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Symbolic Gentrification and Learning from Pop Culture

Gentrification has been a concern of sociologists, geographers, and urban dwellers at large since the sociologist Ruth Glass coined the term to describe changes in 1960s London. Critical geographers have long assumed much of that mantel, particularly Neil Smith, whose “The New Urban Frontier” remains a cornerstone. However, understanding gentrification solely a process of city development leaves out much of the story.

My research argues that gentrification is not simply a process of what Smith calls “revanchist urbanism,” but is, at its core, a greater dynamic that weaves geography together with multiple other fields within the humanities. Specifically, my experience teaching American Popular Culture has inspired me to approach what I call “symbolic gentrification,” a critical understanding of the relationship between urban space, capital, and the arts.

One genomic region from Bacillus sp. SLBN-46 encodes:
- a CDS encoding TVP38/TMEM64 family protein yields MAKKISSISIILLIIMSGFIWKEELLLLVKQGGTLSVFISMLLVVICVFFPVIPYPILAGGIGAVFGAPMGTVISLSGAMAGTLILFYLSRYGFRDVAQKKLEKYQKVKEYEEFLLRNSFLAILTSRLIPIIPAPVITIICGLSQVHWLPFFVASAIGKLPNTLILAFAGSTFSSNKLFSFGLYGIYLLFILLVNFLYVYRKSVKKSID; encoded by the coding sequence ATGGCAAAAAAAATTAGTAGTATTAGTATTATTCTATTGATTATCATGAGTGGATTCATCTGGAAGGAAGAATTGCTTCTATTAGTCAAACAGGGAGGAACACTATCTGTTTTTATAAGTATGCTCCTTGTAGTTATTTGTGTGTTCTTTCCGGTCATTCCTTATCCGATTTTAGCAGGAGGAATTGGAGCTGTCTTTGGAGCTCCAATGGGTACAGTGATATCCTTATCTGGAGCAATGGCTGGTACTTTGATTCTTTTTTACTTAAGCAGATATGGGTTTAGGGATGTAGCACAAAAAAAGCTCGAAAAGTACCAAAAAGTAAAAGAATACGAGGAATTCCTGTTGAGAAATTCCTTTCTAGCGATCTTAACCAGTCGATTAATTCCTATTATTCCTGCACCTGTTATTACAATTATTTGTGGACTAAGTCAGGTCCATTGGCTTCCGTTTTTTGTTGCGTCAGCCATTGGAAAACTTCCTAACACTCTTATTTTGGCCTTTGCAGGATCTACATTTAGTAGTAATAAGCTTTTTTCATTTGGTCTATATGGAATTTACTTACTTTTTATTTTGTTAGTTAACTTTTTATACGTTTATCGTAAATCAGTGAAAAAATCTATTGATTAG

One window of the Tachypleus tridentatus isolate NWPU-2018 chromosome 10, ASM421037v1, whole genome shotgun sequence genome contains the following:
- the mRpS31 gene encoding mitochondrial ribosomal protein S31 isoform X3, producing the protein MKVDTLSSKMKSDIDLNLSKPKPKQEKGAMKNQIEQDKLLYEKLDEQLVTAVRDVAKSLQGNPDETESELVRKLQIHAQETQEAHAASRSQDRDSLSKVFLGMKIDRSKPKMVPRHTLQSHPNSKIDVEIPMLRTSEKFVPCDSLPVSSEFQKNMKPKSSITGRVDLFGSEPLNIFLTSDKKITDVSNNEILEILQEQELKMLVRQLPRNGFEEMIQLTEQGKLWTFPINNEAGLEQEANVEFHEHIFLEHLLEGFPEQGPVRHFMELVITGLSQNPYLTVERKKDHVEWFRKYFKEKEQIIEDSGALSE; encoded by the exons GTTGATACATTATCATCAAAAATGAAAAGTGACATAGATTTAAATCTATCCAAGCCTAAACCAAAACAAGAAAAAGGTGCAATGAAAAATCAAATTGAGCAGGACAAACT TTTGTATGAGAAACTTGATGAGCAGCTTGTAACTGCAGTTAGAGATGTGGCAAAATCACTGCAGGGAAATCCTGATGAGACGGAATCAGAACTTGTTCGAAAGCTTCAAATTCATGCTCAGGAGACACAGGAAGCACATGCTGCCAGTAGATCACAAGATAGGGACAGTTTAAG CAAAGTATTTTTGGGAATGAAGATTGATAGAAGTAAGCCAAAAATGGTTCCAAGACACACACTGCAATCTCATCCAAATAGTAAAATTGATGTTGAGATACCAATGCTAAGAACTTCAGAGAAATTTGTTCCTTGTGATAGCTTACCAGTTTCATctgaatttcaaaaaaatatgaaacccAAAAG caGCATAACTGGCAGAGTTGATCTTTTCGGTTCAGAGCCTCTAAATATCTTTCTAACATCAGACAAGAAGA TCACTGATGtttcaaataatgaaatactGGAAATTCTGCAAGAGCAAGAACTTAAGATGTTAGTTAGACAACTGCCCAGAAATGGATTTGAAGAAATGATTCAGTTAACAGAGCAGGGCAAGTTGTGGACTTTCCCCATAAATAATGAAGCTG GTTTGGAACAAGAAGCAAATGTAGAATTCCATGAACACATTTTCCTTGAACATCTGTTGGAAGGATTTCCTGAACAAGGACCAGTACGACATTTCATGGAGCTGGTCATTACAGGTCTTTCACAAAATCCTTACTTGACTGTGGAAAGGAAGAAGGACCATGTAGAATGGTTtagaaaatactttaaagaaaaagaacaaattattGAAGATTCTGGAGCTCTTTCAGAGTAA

The last time I presented in this format (20 slides, 20 seconds apiece) was for the Pecha Kucha Night Knoxville in November 2016. I presented on Ben Irving publicly for the first time; you can watch here. I’m such a fan of the timed-slides format that I’m employing it in one of my classes this semester for the first time.

Hope to see you Thursday!

Did YOU Have to Explain ‘Blossom’ to Your Students Today?

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In case any of you were wondering, yes my PhD is hard at work, discussing the dated early-career arc of Joey Lawrence to a group of confused students in my Population Geography class. Let me backtrack and explain how it came to this.